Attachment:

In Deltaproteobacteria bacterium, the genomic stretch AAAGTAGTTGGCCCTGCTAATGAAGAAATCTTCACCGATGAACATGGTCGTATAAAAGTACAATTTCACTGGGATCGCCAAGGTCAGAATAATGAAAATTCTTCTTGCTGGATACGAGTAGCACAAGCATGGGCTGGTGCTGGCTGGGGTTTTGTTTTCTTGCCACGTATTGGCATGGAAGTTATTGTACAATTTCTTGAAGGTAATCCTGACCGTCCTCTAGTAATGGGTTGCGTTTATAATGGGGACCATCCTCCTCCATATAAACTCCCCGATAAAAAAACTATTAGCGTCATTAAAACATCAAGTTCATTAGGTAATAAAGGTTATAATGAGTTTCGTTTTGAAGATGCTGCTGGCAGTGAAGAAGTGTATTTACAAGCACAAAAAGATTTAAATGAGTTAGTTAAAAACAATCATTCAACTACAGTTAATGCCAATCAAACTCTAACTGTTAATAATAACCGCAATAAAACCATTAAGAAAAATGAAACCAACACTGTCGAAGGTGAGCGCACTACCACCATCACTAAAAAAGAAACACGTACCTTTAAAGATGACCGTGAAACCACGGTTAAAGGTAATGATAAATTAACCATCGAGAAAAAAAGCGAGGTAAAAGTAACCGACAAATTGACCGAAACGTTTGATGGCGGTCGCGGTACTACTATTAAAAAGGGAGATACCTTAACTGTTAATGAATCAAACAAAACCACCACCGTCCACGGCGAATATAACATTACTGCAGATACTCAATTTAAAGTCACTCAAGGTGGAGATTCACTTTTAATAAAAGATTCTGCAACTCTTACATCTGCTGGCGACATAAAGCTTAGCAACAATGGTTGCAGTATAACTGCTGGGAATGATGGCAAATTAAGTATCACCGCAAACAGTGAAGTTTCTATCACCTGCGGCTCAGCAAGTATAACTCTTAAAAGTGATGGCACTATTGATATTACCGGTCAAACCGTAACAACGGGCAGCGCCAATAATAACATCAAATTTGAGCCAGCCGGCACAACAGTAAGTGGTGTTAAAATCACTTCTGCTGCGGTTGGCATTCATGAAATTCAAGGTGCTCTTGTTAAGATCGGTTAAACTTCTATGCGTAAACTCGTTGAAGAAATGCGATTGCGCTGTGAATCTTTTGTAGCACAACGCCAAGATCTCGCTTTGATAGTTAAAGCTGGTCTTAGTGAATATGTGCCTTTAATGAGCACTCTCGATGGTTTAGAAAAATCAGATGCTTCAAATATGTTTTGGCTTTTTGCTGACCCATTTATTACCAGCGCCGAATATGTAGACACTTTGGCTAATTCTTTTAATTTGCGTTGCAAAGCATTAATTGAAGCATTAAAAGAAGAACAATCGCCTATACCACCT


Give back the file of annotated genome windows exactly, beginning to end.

In Deltaproteobacteria bacterium, the genomic stretch AAAGTAGTTGGCCCTGCTAATGAAGAAATCTTCACCGATGAACATGGTCGTATAAAAGTACAATTTCACTGGGATCGCCAAGGTCAGAATAATGAAAATTCTTCTTGCTGGATACGAGTAGCACAAGCATGGGCTGGTGCTGGCTGGGGTTTTGTTTTCTTGCCACGTATTGGCATGGAAGTTATTGTACAATTTCTTGAAGGTAATCCTGACCGTCCTCTAGTAATGGGTTGCGTTTATAATGGGGACCATCCTCCTCCATATAAACTCCCCGATAAAAAAACTATTAGCGTCATTAAAACATCAAGTTCATTAGGTAATAAAGGTTATAATGAGTTTCGTTTTGAAGATGCTGCTGGCAGTGAAGAAGTGTATTTACAAGCACAAAAAGATTTAAATGAGTTAGTTAAAAACAATCATTCAACTACAGTTAATGCCAATCAAACTCTAACTGTTAATAATAACCGCAATAAAACCATTAAGAAAAATGAAACCAACACTGTCGAAGGTGAGCGCACTACCACCATCACTAAAAAAGAAACACGTACCTTTAAAGATGACCGTGAAACCACGGTTAAAGGTAATGATAAATTAACCATCGAGAAAAAAAGCGAGGTAAAAGTAACCGACAAATTGACCGAAACGTTTGATGGCGGTCGCGGTACTACTATTAAAAAGGGAGATACCTTAACTGTTAATGAATCAAACAAAACCACCACCGTCCACGGCGAATATAACATTACTGCAGATACTCAATTTAAAGTCACTCAAGGTGGAGATTCACTTTTAATAAAAGATTCTGCAACTCTTACATCTGCTGGCGACATAAAGCTTAGCAACAATGGTTGCAGTATAACTGCTGGGAATGATGGCAAATTAAGTATCACCGCAAACAGTGAAGTTTCTATCACCTGCGGCTCAGCAAGTATAACTCTTAAAAGTGATGGCACTATTGATATTACCGGTCAAACCGTAACAACGGGCAGCGCCAATAATAACATCAAATTTGAGCCAGCCGGCACAACAGTAAGTGGTGTTAAAATCACTTCTGCTGCGGTTGGCATTCATGAAATTCAAGGTGCTCTTGTTAAGATCGGTTAAACTTCTATGCGTAAACTCGTTGAAGAAATGCGATTGCGCTGTGAATCTTTTGTAGCACAACGCCAAGATCTCGCTTTGATAGTTAAAGCTGGTCTTAGTGAATATGTGCCTTTAATGAGCACTCTCGATGGTTTAGAAAAATCAGATGCTTCAAATATGTTTTGGCTTTTTGCTGACCCATTTATTACCAGCGCCGAATATGTAGACACTTTGGCTAATTCTTTTAATTTGCGTTGCAAAGCATTAATTGAAGCATTAAAAGAAGAACAATCGCCTATACCACCT